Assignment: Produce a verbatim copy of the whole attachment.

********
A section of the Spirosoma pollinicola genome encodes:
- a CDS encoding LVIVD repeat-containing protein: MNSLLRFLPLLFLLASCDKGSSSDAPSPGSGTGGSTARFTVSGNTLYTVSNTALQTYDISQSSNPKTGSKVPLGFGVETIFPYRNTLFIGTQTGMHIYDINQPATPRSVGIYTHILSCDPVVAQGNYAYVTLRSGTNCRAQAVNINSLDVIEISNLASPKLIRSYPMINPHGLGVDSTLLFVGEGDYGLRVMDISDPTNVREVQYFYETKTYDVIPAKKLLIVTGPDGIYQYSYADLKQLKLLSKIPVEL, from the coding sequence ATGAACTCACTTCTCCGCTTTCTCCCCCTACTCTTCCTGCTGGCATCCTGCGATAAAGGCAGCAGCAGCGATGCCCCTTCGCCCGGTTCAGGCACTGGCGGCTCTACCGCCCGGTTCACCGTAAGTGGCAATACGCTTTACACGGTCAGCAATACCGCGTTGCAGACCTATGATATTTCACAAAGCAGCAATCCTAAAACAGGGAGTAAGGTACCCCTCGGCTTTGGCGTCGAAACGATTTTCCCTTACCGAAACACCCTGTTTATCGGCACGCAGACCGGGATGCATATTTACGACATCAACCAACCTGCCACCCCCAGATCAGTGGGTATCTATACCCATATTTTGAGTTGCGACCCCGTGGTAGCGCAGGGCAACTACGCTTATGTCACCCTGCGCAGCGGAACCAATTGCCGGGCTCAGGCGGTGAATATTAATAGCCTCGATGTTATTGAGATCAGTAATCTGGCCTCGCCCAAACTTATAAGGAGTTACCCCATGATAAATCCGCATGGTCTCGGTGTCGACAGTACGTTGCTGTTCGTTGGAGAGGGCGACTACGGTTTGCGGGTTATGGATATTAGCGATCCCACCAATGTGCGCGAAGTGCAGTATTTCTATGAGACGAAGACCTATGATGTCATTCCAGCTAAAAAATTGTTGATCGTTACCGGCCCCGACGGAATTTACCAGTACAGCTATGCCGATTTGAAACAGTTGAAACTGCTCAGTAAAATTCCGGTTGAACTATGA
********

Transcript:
A section of the Spirosoma pollinicola genome encodes:
- a CDS encoding LVIVD repeat-containing protein: MNSLLRFLPLLFLLASCDKGSSSDAPSPGSGTGGSTARFTVSGNTLYTVSNTALQTYDISQSSNPKTGSKVPLGFGVETIFPYRNTLFIGTQTGMHIYDINQPATPRSVGIYTHILSCDPVVAQGNYAYVTLRSGTNCRAQAVNINSLDVIEISNLASPKLIRSYPMINPHGLGVDSTLLFVGEGDYGLRVMDISDPTNVREVQYFYETKTYDVIPAKKLLIVTGPDGIYQYSYADLKQLKLLSKIPVEL, from the coding sequence ATGAACTCACTTCTCCGCTTTCTCCCCCTACTCTTCCTGCTGGCATCCTGCGATAAAGGCAGCAGCAGCGATGCCCCTTCGCCCGGTTCAGGCACTGGCGGCTCTACCGCCCGGTTCACCGTAAGTGGCAATACGCTTTACACGGTCAGCAATACCGCGTTGCAGACCTATGATATTTCACAAAGCAGCAATCCTAAAACAGGGAGTAAGGTACCCCTCGGCTTTGGCGTCGAAACGATTTTCCCTTACCGAAACACCCTGTTTATCGGCACGCAGACCGGGATGCATATTTACGACATCAACCAACCTGCCACCCCCAGATCAGTGGGTATCTATACCCATATTTTGAGTTGCGACCCCGTGGTAGCGCAGGGCAACTACGCTTATGTCACCCTGCGCAGCGGAACCAATTGCCGGGCTCAGGCGGTGAATATTAATAGCCTCGATGTTATTGAGATCAGTAATCTGGCCTCGCCCAAACTTATAAGGAGTTACCCCATGATAAATCCGCATGGTCTCGGTGTCGACAGTACGTTGCTGTTCGTTGGAGAGGGCGACTACGGTTTGCGGGTTATGGATATTAGCGATCCCACCAATGTGCGCGAAGTGCAGTATTTCTATGAGACGAAGACCTATGATGTCATTCCAGCTAAAAAATTGTTGATCGTTACCGGCCCCGACGGAATTTACCAGTACAGCTATGCCGATTTGAAACAGTTGAAACTGCTCAGTAAAATTCCGGTTGAACTATGA